The United States House of Representatives recently voted on a resolution “Denouncing the horrors of socialism.” As DSA moves forward in planning its electoral strategy, we should use the list of Democrats who voted in favor of this resolution as a guide for the next few electoral cycles.
On Thursday February 2nd, the House of Representatives voted on a resolution to denounce socialism. The resolution states that “socialist ideology necessitates a concentration of power that has time and time again collapsed into Communist regimes, totalitarian rule, and brutal dictatorships,” and it lists Vladimir Lenin, Joseph Stalin, Mao Zedong, among others, as dictators who committed atrocities in the name of socialism. This resolution passed with the support of every single Republican, alongside 109 Democrats. There were 86 Democrats who voted against the resolution, with 14 more voting “present.”
The reactions to the passage of the resolution came swiftly. Summer Lee, a progressive member of Congress from Pennsylvania and former DSA member, took to Twitter to mock the New Democrat Coalition, a moderate caucus within the party, coming out in support of the resolution, stating, “They’re going to call you socialists anyway.” Republicans had a field day in the media after the resolution vote, with many using the 86 Democrats who voted against the resolution as proof that the party had been taken over by socialists. Many comrades took to social media to criticize the vote and used it as an example as to why DSA should be looking to quickly break from the Democratic party. They are missing the massive benefits that come from the passage of this vote.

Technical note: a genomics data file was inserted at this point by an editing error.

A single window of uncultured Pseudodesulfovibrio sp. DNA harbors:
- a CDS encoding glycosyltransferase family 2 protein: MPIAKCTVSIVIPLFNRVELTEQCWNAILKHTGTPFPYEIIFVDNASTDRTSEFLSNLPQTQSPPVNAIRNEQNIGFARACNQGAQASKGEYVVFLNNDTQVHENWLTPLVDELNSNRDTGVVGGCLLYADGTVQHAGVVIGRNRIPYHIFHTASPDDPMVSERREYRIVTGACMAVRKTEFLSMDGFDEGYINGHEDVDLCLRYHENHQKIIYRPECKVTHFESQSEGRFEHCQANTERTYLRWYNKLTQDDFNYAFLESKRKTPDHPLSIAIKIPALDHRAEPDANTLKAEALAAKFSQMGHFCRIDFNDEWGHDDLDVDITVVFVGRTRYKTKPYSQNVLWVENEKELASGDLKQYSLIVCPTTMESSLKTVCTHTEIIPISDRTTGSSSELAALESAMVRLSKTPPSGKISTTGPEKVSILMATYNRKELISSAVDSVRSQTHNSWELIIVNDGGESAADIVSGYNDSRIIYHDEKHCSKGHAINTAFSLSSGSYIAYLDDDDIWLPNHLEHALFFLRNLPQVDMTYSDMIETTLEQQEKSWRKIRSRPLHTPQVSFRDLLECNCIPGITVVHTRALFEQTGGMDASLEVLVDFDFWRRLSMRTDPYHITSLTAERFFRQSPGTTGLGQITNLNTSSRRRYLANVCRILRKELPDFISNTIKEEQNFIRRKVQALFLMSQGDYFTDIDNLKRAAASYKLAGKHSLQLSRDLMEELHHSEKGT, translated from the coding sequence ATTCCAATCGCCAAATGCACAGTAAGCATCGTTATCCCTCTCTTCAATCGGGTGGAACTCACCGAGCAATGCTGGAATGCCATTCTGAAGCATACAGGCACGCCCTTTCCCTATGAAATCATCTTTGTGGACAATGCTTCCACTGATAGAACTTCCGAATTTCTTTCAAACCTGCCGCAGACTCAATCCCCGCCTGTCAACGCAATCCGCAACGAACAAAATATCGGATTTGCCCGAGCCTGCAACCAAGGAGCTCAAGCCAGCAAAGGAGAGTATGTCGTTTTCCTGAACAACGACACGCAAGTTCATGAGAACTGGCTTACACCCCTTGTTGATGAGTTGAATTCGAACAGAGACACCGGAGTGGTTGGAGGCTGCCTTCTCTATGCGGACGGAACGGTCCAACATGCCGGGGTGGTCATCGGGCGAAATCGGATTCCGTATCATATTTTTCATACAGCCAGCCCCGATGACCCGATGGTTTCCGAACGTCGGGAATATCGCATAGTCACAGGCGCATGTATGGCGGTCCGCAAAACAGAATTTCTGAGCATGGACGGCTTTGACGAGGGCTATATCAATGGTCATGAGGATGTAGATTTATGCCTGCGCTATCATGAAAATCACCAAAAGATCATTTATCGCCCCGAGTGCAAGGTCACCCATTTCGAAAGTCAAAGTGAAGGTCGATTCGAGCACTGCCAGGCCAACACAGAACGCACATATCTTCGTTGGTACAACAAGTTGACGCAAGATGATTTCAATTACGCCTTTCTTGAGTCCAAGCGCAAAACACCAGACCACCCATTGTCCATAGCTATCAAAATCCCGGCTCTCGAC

The vote to condemn socialism can be a great gift to the Left. The breakdown of the vote should dictate how DSA prioritizes primary campaigns, and it tells the Left who we can and can’t rely on.
The 109 Democrats who voted for the resolution can be broken up into three main groups: Democrats in swing districts, like Mary Peletola (D-AK) and Jared Golden (D-ME), who probably think that voting against the resolution would mean a likely loss in 2024 (this is not an excuse for their votes, just an explanation); “Progressive” Democrats in deep blue districts who shocked many by voting for the resolution, such as former Bernie-endorser Ro Khanna (D-CA); and conservative Democrats from deep blue districts who are openly antagonistic to the Left. This last group of resolution-supporters is where the left has been given a massive advantage. This last group should go straight to the top of the list of Democrats that the Left should challenge in a primary.